The immediate consequence of the U.S. killing of Osama bin Laden could very well be terrorist retaliation. In the longer term, it's just too soon to say whether the world really is a safer place from the likes of al Qaeda and its allied and metastasized organizations, security experts say. The market seems confused; after an early surge, stocks were down slightly as the trading day ended.
Stratfor, which provides global security intelligence, says confirmation of bin Laden's death "is an emotional victory for the United States and could have wider effects on the geopolitics of the region." But unfortunately and ultimately, bin Laden's death is "irrelevant for al Qaeda and the wider jihadist movement from an operational perspective," Stratfor analysts say.
That's because the distressing facts on the ground are that Osama's band of al Qaeda wasn't nearly as critical to the "cause" of global jihad as it once was, Stratfor reports:
The reality of the situation is that the al Qaeda core -- the central group including leaders like bin Laden and Ayman al-Zawahiri -- has been eclipsed by other jihadist actors on the physical battlefield, and over the past two years it has even been losing its role as an ideological leader of the jihadist struggle. The primary threat is now posed by al Qaeda franchise groups like al Qaeda in the Arabian Peninsula and al Qaeda in the Islamic Maghreb, the latter of which may have carried out the recent attack in Marrakech, Morocco.
Just as worrisome is that the death of bin Laden may only fortify the resolve of other jihadist movements dedicated to senseless destruction, as The Economist puts it:
The cautious reply of security experts is that in the short-term the danger of terrorist attacks may go up as al-Qaeda and its affiliated groups look for ways to avenge the death of their symbolic leader, but that in the long-term bin Laden's demise may erode the al-Qaeda brand and thus its ability to influence the global Jihadist movement. Even that may be too optimistic. Osama bin Laden dead is a great deal better than Osama bin Laden alive, but the truth is that his death may mean rather more to his enemies than to his followers.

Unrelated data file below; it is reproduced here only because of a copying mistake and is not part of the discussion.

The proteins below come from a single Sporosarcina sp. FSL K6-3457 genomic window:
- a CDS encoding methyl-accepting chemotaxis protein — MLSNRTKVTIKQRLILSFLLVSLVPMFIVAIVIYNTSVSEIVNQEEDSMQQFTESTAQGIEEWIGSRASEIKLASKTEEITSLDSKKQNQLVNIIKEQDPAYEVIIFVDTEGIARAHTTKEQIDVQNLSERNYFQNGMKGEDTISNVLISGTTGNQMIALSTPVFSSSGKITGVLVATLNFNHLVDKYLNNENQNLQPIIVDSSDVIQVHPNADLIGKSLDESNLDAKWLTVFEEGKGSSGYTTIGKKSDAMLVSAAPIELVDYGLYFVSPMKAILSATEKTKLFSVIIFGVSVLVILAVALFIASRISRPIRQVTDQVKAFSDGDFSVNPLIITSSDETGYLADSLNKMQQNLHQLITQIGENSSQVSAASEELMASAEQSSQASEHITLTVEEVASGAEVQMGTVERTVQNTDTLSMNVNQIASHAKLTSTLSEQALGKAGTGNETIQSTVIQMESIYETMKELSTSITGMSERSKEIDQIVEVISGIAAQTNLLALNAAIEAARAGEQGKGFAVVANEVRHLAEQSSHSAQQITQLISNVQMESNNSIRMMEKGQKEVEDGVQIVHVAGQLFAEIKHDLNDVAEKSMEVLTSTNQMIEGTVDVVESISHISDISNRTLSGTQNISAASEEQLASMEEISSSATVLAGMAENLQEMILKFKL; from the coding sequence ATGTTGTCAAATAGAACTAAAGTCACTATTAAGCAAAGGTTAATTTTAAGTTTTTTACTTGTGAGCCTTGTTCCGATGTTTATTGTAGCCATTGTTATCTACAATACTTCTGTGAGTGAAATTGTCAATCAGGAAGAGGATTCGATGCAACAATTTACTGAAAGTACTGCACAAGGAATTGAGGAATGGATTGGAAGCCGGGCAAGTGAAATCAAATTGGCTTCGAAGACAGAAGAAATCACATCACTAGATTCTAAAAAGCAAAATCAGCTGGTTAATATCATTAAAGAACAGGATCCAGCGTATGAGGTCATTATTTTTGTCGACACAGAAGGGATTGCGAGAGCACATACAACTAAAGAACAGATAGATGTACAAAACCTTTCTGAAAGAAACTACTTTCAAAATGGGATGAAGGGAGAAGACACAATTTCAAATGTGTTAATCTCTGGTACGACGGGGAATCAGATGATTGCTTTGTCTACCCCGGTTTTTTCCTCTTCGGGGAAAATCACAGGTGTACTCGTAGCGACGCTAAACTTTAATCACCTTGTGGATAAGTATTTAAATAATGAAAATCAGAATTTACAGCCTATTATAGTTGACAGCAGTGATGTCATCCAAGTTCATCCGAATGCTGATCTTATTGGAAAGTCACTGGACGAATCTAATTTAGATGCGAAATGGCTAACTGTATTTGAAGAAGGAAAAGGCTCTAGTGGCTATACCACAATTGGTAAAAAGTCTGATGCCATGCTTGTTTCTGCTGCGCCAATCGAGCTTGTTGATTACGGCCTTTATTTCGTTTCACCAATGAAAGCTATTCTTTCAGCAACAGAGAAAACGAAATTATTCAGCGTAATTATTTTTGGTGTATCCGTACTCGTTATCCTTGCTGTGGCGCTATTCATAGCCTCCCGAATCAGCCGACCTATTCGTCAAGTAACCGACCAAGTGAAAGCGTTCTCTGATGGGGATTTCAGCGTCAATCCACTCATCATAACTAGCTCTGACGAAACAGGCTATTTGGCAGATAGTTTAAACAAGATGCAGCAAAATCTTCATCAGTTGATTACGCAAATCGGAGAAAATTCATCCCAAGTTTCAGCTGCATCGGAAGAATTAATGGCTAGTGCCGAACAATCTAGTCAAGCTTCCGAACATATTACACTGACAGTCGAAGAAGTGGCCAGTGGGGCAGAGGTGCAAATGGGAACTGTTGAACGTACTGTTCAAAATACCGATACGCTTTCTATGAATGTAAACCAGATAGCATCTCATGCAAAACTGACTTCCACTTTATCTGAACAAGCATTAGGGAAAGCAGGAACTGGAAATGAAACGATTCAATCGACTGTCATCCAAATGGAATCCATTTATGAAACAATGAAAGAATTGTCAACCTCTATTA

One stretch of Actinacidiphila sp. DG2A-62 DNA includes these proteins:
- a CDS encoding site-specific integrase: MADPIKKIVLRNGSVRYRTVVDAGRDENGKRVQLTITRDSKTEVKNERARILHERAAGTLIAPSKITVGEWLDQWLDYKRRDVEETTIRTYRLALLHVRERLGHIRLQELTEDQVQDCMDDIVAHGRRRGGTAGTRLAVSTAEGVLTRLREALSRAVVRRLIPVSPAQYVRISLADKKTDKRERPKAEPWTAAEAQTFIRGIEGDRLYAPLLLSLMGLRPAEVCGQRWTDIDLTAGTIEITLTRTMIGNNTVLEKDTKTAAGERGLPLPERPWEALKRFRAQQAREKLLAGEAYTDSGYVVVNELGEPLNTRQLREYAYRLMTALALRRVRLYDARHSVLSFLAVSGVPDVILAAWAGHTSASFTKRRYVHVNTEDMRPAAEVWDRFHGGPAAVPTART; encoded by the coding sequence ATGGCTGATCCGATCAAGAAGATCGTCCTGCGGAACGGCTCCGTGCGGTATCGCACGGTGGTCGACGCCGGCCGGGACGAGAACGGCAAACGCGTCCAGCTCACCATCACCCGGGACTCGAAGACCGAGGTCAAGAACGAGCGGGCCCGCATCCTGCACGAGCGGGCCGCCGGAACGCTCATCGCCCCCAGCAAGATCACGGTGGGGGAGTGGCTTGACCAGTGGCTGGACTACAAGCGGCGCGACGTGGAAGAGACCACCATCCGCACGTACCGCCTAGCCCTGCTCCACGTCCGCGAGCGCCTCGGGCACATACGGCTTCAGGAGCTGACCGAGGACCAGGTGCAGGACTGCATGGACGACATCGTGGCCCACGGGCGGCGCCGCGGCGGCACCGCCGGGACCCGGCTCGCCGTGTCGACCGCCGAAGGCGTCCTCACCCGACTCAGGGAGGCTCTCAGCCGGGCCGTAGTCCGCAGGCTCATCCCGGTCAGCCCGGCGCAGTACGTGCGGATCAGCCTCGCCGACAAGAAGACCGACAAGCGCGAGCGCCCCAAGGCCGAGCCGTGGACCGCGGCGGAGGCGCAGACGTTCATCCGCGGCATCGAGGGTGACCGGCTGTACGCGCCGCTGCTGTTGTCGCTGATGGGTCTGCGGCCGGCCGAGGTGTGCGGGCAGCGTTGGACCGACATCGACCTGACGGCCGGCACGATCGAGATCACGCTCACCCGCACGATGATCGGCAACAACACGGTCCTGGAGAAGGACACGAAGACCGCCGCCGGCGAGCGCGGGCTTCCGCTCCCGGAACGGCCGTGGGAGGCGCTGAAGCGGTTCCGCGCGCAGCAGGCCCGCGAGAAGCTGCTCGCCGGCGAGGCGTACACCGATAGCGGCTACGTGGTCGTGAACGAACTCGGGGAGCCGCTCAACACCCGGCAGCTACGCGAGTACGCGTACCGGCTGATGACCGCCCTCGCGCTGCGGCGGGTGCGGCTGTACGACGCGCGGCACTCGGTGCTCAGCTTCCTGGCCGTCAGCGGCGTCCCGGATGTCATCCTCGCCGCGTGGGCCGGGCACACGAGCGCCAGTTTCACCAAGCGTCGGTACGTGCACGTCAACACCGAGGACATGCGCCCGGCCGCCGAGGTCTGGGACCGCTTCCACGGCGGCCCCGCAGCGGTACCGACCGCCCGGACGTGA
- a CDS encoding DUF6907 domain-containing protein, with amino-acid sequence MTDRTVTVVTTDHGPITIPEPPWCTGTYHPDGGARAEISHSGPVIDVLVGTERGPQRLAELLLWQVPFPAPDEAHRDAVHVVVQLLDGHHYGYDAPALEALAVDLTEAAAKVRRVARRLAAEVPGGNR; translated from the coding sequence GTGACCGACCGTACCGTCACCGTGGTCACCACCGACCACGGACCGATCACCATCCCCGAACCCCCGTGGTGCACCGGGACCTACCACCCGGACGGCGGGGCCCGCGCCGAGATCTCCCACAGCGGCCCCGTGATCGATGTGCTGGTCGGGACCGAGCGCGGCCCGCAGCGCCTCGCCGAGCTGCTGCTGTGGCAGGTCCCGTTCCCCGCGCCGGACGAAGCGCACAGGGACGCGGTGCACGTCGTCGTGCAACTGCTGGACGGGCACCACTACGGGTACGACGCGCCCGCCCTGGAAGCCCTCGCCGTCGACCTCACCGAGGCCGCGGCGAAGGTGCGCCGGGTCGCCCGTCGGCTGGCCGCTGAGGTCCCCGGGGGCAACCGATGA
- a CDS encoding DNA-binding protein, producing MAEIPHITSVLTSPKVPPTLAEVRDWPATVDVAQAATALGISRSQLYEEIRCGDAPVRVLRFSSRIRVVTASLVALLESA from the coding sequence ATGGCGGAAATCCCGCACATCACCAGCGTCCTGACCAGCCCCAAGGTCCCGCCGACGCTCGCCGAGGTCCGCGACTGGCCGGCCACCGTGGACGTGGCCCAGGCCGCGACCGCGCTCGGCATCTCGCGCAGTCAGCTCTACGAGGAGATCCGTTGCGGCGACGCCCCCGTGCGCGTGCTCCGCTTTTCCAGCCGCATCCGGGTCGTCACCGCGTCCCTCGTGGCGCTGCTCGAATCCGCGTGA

After all, Osama bin Laden may be dead, but an amorphous, global, anti-Western movement remains very much alive and spread out around the globe, as Foreign Policy says:
The terrorist organization and the movement it leads now face a potential leadership void and internal divisions. But the battle is far from over...As any expert will tell you, one of bin Laden's biggest successes is creating an organization that will survive him. So al Qaeda will not collapse overnight.
True, there's no doubt that from an economic -- and investing -- perspective, the death of bin Laden looks like good news, indeed, emails Jeffrey Kleintop, Chief Market Strategist at LPL Financial:
It is unclear what this means for al Qaeda's ability to continue to be a threat. However, this opens the door for a withdrawal of U.S. troops from Afghanistan. From a U.S. spending perspective this comes at a good time. First, it allows the defense spending to be debated in the context of a withdrawal of troops from both Iraq and now Afghanistan. Second, it may -- if only briefly -- give Congress a reason to unite in a sense of national pride and address issues such as the debt ceiling.
But let us not forget, in the shortest of short terms, Pakistani Taliban are "promising to take revenge for the killing of Al Qaeda leader Osama bin Laden," report ABC News and Reuters.
So strategically speaking it remains to be seen whether we really are safer with bin Laden out of the way. As for tactical, or short-term objectives, we well may be at greater risk of attack right now. But of one thing there is no doubt: The death of bin Laden was justice served.
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